Terry Venables and his favourite footballing son, Paul Gascoigne, were back in the spotlight at Bisham Abbey yesterday, producing a mixture of suspense and hope as England prepared for tomorrow's international against Colombia at Wembley.
Venables' contribution to the suspense came with his refusal to reveal whether Gascoigne would start the match. If he does, it will be for the first time since Venables' opening match as England coach, against Denmark, 11 matches and 18 months ago. It might also be worth a few thousand extra on what is going to be an attendance of barely 20,000.
Gascoigne, as ever, said he was fit enough to play, noting he had had nine matches for Rangers (not that he has finished many of these). Venables - whose summer weight loss, allegedly on a champagne diet, mirrors Gascoigne's - limited himself to admiring comments on Gascoigne's strength and improving fitness.
"He has been out a long time and needed the games. His physical side is very good. It is a case of his getting back the rhythm and control of the game. He has improved more than I thought. I thought it would take four or five months to get where he is now."
Gascoigne also had his own mystery, one which, in some quarters, will be granted far greater attention. The lemon top, he promised, is to go. In its place at Wembley tomorrow will be another new crop.
No doubt his crimper is already hot-footing to Bisham while, in Glasgow, a thousand barbers eagerly await the next gold mine. Given local rivalry a green rinse can be ruled out. However, the bleach boys' imitators need not head for the last chance salon yet. Gascoigne's pledge was made after the media suggested his desire for privacy ran counter to what appears to be constant attention-seeking.
"Do you want me to look like Mr Bean all my life," he said. "I did it [the bleaching] because I thought I looked good. I wore the peach suit for the same reason. But, just for you, I'll do something else with my hair tomorrow."
While such an affair may be superficial, it underlines the contradictions in Gascoigne's character, and the stresses under which he must live his life.
"I never wanted to be famous, I just wanted to be a good footballer," he said. "I take my football seriously, I always have. I want to be left alone to play it.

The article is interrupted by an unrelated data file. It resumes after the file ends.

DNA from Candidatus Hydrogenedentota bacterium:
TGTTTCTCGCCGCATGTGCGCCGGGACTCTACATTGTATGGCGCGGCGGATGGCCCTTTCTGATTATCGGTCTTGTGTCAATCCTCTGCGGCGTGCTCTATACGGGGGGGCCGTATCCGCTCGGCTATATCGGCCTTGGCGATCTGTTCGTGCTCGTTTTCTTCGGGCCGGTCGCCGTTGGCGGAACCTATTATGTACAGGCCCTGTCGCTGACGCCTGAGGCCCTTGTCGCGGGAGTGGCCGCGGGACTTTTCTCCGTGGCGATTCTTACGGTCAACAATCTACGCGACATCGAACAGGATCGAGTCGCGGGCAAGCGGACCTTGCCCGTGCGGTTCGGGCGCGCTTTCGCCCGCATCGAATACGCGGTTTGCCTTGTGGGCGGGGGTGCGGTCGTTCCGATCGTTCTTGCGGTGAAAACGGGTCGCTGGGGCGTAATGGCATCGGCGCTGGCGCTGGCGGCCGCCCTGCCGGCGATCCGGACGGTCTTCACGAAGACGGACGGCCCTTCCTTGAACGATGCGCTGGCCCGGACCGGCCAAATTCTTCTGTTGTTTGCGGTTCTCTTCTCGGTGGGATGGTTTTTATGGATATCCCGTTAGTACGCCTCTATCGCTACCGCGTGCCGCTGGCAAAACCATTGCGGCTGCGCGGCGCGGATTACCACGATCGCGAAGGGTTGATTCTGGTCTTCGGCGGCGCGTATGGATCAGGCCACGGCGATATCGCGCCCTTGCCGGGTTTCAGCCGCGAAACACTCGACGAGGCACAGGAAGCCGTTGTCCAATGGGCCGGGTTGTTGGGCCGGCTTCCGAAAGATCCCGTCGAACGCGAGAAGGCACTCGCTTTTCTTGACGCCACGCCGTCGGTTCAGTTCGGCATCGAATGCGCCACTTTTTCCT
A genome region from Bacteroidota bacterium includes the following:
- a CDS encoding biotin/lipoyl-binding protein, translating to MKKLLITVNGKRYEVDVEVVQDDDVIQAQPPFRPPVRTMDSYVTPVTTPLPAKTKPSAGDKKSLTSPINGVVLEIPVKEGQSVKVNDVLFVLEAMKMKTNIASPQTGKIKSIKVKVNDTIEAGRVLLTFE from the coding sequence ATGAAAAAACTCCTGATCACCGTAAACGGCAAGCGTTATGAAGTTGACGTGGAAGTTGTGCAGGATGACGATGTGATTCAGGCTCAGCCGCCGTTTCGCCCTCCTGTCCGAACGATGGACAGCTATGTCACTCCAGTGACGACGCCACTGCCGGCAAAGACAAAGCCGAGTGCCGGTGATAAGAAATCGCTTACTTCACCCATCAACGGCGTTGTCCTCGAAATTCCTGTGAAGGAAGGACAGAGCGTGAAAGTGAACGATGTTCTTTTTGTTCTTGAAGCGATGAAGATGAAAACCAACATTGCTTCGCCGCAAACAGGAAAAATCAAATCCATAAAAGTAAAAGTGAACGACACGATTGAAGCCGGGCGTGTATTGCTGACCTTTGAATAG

"I am always getting watched. You get fed up with it. I am followed in Glasgow, people know where I have been, what I have eaten. I suppose when I stop playing football the attention will end."
Judging from George Best's enduring celebrity, that is unlikely. For now Gascoigne, and Venables, are more concerned with the present.
"I want to show people how well I can play," Gascoigne said. "My job is to make the team tick, to get everyone involved, and hopefully get up and score a few as well."
Venables said: "He is an outstanding player. They do not come around very often. He could easily have thought I have done it [performed well in a World Cup], I have now become a bit of a fat cat, and it hurts to do the work to get that off. Instead he has been dedicated. He is very important for us."
One suspects he will not start tomorrow, but will play the second half. England have injury doubts about Stuart Pearce (hamstring) and Peter Beardsley (knee), but Steve McManaman, Jamie Redknapp and Teddy Sheringham were able to train. Redknapp may make his debut, alongside John Barnes, Dennis Wise and Robert Lee in midfield.
Venables seemed unconcerned about reports that the missing midfielder, Matt Le Tissier, is being courted by Bobby Gould, the new manager of Wales. Although Le Tissier has played for England, he has not done so in competitive matches and is therefore, as a Channel Islander, eligible to play for Wales (or Scotland or Northern Ireland).
Venables said he thought the loophole was strange but the decision was up to the player. He was not going to ask Le Tissier not to defect, or give him assurances.
This may seem odd but Venables has made it quite clear that he is only interested in players who want to play for England. The best thing Le Tissier can do is publicly state his desire to play for England, and England alone. For all Gascoigne's faults, such a commitment has never been in doubt.